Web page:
Instead of inflicting these horrible punishments, it would be far more to the point to provide everyone with some means of livelihood, so that nobody’s under the frightful necessity of becoming first a thief and then a corpse” – Utopia, Sir Thomas More
What does a perfect society look like according to a man living in the sixteenth century? If you want to know the answer to such a question, read Utopia and find out!
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I was charged with the task of reading this book for a course on Renaissance literature. The moment I read the first few sentences: [ “Thomas More to Peter Giles, sends greeting. I am almost ashamed, right well-beloved Peter Giles, to send unto you this book of the Utopian commonwealth well-nigh after a year’s space, which I am sure you looked for within a month and a half. And no marvel”], I yawned. This book is not at all what I was expecting. I expected a work of fiction in which descriptions were interesting and pleasing to the ear, and dialogue was short and clipped like regular speech. Instead, Utopia is a long-winded series of descriptions of a perfect society.
However, even though it is a difficult read and hard to get into, this book is extremely important. Do not read Utopia under the pretext that you will be swept away into a story. It’s not a story. It is a portrait of a country that (according to Sir Thomas More) is perfect in every way. The reason why this book is important because it points out what is wrong with modern society. It is at once a work of fiction, a travelogue, a philosophical discussion, and a satirical piece.
Of course, if so far, my review has been a complete turn off and you would rather read dystopian fiction… something like The Hunger Games or The Road… feel free to read these reviews instead. Anyway, let us carry on.
Sir Thomas More, the author of Utopia, features as a prominent character in the book. He is the narrator who recounts a long-winded story by the philosophical learned man called Raphael Hythloday. Raphael Hythloday, is a completely fictional character (unlike Sir Thomas More and Peter Giles) who voyages to the island of Utopia and lives there for five years. Everyone listening to Raphael’s tale is intrigued, and it’s no wonder, the island is full of many strange customs.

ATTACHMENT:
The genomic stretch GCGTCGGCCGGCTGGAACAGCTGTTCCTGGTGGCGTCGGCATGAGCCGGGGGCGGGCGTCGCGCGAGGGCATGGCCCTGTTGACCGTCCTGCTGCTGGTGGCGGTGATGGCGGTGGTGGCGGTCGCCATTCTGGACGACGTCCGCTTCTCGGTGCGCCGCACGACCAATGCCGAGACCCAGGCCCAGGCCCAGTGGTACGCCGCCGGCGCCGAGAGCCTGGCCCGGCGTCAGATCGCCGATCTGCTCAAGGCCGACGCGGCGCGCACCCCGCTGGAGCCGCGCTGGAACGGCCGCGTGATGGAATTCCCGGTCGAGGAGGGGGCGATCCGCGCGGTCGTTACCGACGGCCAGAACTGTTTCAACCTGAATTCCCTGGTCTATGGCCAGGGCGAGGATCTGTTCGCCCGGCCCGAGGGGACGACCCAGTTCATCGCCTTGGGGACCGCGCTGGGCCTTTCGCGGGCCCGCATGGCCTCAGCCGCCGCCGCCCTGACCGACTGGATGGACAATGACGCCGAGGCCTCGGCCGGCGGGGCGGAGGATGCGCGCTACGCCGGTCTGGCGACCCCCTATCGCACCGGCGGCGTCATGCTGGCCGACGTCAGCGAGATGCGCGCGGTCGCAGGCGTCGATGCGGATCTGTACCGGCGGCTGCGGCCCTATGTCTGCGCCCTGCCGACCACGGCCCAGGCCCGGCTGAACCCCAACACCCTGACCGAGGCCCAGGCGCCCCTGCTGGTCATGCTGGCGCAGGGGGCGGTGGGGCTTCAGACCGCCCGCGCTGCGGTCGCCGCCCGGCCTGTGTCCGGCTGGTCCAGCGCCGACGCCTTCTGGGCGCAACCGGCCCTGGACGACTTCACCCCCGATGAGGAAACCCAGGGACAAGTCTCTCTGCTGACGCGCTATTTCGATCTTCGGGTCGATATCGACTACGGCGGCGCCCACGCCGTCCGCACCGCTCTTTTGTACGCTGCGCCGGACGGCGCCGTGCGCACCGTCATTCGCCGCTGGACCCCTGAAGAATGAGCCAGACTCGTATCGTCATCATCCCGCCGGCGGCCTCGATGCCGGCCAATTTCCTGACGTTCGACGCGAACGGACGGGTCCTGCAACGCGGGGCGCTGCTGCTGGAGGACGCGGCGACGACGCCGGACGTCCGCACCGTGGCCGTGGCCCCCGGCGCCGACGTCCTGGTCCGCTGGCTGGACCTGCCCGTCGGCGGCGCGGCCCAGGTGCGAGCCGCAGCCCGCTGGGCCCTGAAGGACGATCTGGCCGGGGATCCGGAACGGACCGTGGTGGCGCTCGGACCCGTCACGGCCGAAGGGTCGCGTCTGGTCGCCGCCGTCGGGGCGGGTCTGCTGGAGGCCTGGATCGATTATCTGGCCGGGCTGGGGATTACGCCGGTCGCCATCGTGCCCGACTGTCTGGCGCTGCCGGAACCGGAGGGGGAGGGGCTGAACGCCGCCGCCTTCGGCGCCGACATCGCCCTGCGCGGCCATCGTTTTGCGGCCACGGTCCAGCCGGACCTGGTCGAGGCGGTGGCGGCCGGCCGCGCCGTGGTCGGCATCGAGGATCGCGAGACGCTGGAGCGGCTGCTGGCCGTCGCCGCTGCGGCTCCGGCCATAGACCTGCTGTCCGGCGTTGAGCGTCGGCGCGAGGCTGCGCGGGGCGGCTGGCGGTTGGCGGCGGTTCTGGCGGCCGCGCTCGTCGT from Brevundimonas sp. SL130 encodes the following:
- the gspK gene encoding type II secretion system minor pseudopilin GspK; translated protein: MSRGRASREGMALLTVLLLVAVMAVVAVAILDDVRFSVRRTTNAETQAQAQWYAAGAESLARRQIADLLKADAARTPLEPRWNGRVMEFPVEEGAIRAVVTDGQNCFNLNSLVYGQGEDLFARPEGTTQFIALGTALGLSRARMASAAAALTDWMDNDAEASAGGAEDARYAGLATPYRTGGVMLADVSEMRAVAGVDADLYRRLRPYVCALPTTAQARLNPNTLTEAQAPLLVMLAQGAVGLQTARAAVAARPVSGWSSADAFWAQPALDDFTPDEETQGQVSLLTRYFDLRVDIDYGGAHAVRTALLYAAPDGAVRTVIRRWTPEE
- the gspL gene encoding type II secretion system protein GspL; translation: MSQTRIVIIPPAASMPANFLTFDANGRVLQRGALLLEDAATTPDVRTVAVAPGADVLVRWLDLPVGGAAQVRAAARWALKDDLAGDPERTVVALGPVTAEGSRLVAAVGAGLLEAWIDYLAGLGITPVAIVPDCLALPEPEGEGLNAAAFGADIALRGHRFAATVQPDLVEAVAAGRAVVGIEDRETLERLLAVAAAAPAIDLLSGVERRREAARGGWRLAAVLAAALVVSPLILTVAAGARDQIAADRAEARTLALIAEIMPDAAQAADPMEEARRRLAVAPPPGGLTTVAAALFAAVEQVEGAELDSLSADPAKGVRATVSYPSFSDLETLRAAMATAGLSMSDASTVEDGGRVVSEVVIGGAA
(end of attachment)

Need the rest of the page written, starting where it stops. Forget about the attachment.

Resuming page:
Here is one of the cultural practices worth mentioning: Young Utopians who are destined to be married see each other naked before they are married so that they know what they are getting into. Honestly, I was not expecting this for a text that was written in the 1500s. This was probably the only instance when I laughed out loud.
The rest of the text is full of descriptions on how the government works, the roles of women in society, war in society, work, leisure, religion, city structures, houses, and so on and so forth. Some of it is interesting, but it is usually plagued with philosophical discourse that is in a long-winded style akin to a typical text from the sixteenth century.
I had difficulty giving this text a rating. I did not enjoy reading it probably because I had to read it over the weekend so that I could be tested the following Monday. Reading something in a rush always sucks the enjoyment out of anything. However, this book influenced so many texts since it was published. I believe that we wouldn’t have a genre of dystopian literature if it wasn’t for Utopia (which gave way to utopian literature).
About the Book Title: Utopia Author: Sir Thomas More Language: Originally published in Latin, then translated into English Year Published: 1516 Pages: 135 (depends on the edition) Genres: philosophy, fiction, travelogue, classic literature
Until next time,